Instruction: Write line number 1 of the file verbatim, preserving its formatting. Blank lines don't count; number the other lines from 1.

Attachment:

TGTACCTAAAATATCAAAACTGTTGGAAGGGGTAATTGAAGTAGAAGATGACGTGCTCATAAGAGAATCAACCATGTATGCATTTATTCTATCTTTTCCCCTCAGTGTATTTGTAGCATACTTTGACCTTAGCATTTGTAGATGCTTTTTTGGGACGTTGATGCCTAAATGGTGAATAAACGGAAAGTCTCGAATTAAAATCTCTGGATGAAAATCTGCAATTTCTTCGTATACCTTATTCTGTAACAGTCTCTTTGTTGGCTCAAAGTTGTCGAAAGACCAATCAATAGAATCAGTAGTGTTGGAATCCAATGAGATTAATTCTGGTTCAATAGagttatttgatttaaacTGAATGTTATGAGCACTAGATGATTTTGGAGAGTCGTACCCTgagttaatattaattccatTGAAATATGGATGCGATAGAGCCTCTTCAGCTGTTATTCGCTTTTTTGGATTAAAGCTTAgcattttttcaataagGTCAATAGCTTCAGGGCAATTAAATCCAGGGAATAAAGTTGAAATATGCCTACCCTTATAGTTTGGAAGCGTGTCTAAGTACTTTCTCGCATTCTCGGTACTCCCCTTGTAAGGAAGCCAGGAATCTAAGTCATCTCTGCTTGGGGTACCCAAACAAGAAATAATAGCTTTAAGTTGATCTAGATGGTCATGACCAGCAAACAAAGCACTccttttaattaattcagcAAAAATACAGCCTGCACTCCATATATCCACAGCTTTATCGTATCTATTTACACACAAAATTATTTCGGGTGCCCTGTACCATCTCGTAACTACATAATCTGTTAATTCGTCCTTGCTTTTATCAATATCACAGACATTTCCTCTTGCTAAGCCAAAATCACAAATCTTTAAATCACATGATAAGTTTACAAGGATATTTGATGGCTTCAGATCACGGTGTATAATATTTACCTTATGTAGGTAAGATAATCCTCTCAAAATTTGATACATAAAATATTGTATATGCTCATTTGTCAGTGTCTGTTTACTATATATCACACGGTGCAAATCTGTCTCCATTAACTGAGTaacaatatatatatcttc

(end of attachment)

TGTACCTAAAATATCAAAACTGTTGGAAGGGGTAATTGAAGTAGAAGATGACGTGCTCATAAGAGAATCAACCATGTATGCATTTATTCTATCTTTTCCCCTCAGTGTATTTGTAGCATACTTTGACCTTAGCATTTGTAGATGCTTTTTTGGGACGTTGATGCCTAAATGGTGAATAAACGGAAAGTCTCGAATTAAAATCTCTGGATGAAAATCTGCAATTTCTTCGTATACCTTATTCTGTAACAGTCTCTTTGTTGGCTCAAAGTTGTCGAAAGACCAATCAATAGAATCAGTAGTGTTGGAATCCAATGAGATTAATTCTGGTTCAATAGagttatttgatttaaacTGAATGTTATGAGCACTAGATGATTTTGGAGAGTCGTACCCTgagttaatattaattccatTGAAATATGGATGCGATAGAGCCTCTTCAGCTGTTATTCGCTTTTTTGGATTAAAGCTTAgcattttttcaataagGTCAATAGCTTCAGGGCAATTAAATCCAGGGAATAAAGTTGAAATATGCCTACCCTTATAGTTTGGAAGCGTGTCTAAGTACTTTCTCGCATTCTCGGTACTCCCCTTGTAAGGAAGCCAGGAATCTAAGTCATCTCTGCTTGGGGTACCCAAACAAGAAATAATAGCTTTAAGTTGATCTAGATGGTCATGACCAGCAAACAAAGCACTccttttaattaattcagcAAAAATACAGCCTGCACTCCATATATCCACAGCTTTATCGTATCTATTTACACACAAAATTATTTCGGGTGCCCTGTACCATCTCGTAACTACATAATCTGTTAATTCGTCCTTGCTTTTATCAATATCACAGACATTTCCTCTTGCTAAGCCAAAATCACAAATCTTTAAATCACATGATAAGTTTACAAGGATATTTGATGGCTTCAGATCACGGTGTATAATATTTACCTTATGTAGGTAAGATAATCCTCTCAAAATTTGATACATAAAATATTGTATATGCTCATTTGTCAGTGTCTGTTTACTATATATCACACGGTGCAAATCTGTCTCCATTAACTGAGTaacaatatatatatcttc